The snow was waist high, so deep that tiny chunks of ice were finding their way over the fraying waistband of her wading overalls. She remembered making them, surgically dissecting a faux leather couch meant to withstand the traffic of college students in the dining hall. Long, long ago she was one of them. We all thought we had so much time, she mused. Time was a word no longer in her vocabulary, assuming she had anyone to talk to. Now, the only clock was the change of seasons. And even this was harder to track as winter took up most of the year.
By the tickling chill of the snow hitting her warm skin, she deduced that there was a hole somewhere in the layers of protection she had cobbled together. Threadbare sweatshirts and a too small ski jacket that she found discarded in empty buildings. Protect the major organs, she thought, the lungs and the heart. The jacket sleeve became a makeshift head wrap. She wondered if it was any advantage to protect her brain at this point. In any case, the bite of the icy fragments reminded her that her heart was still pumping, at least for now.
She was grateful that the fresh fallen snow had only partially collapsed the tunnel she used to exit her home in the basement of the law school. Years ago, her husband had been offended by the location of his office. He had been in a very successful private practice for so many years, after all. "There is no complaining allowed in retirement," she had reminded him. He was only adjunct, and the administration had made an attempt to make the windowless office seem cheery by adding a bright yellow vinyl couch.
"The first thing I am going to do is get rid of that horrible couch," he said. Thankfully, he never did. It was now her bed and still cheery yellow underneath a heavy layer of grime. It was perfectly positioned so that she saw only smiling faces when she opened her eyes in the morning. All of those smiling faces - her husband in Hawaii, her children from baby pictures to weddings, and a pearl--framed portrait of a newborn baby with giant dark eyes. That one she studied the most, trying to remember. She had only gotten to see the baby once.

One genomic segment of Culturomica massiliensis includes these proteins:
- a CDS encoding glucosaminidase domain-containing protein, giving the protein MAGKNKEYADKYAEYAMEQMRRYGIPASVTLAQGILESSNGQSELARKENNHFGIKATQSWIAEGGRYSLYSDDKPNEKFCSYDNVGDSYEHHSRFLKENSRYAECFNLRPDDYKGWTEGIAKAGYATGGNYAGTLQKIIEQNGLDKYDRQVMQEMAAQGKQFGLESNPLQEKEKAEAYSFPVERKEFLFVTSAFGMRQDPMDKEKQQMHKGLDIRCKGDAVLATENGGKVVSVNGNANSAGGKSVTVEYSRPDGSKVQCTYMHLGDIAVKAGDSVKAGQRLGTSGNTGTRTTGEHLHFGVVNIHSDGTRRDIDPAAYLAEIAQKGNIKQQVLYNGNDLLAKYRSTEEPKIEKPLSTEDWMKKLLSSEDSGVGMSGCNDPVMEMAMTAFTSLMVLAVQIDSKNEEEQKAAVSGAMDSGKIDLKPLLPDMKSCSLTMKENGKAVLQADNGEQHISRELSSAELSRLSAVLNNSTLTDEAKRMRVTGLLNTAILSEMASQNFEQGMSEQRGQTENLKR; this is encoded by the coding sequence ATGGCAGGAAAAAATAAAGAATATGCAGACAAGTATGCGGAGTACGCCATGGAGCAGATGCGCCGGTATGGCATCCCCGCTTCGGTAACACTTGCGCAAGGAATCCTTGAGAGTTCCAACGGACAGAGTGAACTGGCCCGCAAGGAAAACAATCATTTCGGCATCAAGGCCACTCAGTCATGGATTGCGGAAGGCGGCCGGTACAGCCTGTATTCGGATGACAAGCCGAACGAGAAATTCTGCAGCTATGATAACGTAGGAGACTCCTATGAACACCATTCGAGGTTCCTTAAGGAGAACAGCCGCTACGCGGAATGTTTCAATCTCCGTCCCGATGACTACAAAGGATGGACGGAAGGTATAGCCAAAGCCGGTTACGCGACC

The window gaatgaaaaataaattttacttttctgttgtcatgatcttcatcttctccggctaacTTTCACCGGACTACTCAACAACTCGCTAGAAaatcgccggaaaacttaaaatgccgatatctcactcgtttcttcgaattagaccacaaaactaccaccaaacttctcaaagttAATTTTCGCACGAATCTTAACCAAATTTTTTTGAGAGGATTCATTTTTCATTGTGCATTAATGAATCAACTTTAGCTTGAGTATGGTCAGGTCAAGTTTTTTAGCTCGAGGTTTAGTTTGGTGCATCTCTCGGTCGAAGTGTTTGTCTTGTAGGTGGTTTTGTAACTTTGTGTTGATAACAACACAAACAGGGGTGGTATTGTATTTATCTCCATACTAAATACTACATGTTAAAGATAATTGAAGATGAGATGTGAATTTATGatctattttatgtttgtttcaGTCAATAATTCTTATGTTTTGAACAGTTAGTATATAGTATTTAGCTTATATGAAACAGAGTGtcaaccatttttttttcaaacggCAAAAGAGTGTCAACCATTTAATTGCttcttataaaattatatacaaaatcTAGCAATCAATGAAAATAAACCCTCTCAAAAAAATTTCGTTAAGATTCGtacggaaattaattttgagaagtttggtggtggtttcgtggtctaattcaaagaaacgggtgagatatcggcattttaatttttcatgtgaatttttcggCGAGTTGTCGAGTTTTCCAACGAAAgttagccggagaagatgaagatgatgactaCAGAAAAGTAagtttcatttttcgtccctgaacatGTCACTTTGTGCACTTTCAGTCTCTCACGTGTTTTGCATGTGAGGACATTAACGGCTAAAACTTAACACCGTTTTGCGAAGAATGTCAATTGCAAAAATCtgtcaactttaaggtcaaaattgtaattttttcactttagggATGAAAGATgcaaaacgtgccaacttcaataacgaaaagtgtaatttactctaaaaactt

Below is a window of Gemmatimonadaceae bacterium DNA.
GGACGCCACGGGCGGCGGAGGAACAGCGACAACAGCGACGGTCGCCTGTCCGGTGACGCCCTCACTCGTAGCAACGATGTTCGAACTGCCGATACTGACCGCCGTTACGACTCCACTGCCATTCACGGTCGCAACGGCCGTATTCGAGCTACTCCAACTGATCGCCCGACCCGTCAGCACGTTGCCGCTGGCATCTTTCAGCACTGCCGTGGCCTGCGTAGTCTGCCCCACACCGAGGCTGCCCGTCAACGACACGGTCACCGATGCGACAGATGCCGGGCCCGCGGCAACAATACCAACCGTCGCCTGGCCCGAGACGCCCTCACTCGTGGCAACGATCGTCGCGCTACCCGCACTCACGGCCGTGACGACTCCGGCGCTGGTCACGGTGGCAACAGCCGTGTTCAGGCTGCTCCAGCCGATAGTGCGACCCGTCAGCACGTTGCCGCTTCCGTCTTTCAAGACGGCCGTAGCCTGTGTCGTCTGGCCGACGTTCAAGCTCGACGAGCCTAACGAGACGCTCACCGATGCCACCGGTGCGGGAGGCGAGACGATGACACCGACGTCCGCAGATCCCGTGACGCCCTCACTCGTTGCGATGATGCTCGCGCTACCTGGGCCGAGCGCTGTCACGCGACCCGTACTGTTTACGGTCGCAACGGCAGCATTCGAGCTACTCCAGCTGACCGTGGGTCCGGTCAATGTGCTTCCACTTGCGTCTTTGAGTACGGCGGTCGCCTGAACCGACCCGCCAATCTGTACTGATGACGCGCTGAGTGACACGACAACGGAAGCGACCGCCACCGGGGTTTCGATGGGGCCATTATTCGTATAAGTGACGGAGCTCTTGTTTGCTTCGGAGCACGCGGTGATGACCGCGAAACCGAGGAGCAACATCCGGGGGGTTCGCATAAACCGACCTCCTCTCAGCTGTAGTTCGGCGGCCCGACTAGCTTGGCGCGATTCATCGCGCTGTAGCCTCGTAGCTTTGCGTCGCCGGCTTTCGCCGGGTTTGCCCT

Standing in front of the law school, the path looked clear, more or less. The sun was high in the sky although not generating much heat. It never did. She had forgotten what it felt like to be warm, anyway. "Good morning, Rodin man!" she yelled loudly per her morning routine. There was no one there to answer or to judge that she was conversing with a statue. Covered in snow, only his head, shrugged shoulders and the palm of his raised outstretched hand could be seen. She remembered the law school orientation when the dean had explained that the Rodin sculpture in the courtyard was meant to represent a human's ability to challenge. "This," the dean had said, "is what I want from you as a law student, to be always asking why."
She rubbed her wrapped hand on the sculpture's head, the metal was painfully cold even through her layers. "I don't know why either, buddy. God knows, I wish I knew why," she whispered in the same voice that she used to calm her son when he had a two-year-old tantrum because there were uneven amounts of peanut butter and jelly in his sandwich. Oh, to have the luxury of tantrums over nothing again. She felt the warmth of a tear on her cheek, then the biting chill at her waistband. Water, she thought. She had to get to the river.
It was cold enough that the walls of the path were frozen into place. Out of habit, she searched the sky for signs of anything new, hazy gray clouds obscuring the half-heated sun. No voices, no sounds, except for the crunching of snow under her boots. She reached the riverbank but there was more work to be done digging out the water buckets and auger housed in a large plastic shed that she had dragged to the river's edge over the summer.
Navigating the temperament of the Iowa River was always a delicate dance. In spring, it flooded and, in winter, the river flirted with freezing solid. She cursed under her breath as she shoveled for what seemed like eternity only to have to auger for what seemed like longer. The sun was fading when the water finally bubbled through the layered sheaths of ice. Leaning with her bucket just so, the water began to dribble in and then, with one more tum of the auger, steadily streamed in.
She almost missed the flash of red in her peripheral vision, a brilliant red streak buried in the flowing river water. She had been so focused on keeping her hands dry. Now, staring into the bucket the object floated to the top and, instinctively, she scooped it out. Freezing hands be damned. It was a perfectly formed red feather. Although the downy part was wet and weighted by quickly forming ice, it was completely intact. She lifted it to the fading sun. It had been so long since she had seen color, bright color. At the end of the translucent quill there was a fresh marrow tip. This feather seemed vibrant like it had come from something recently, something that was alive. Like her, alive.
She cradled the feather in her hand, gently guiding it through the layers to rest at her breastbone. In the fragile sunlight, she ran home. With every increasing heartbeat, her body warmed with the feather pressed to her heart. With every pulse, breathing new life.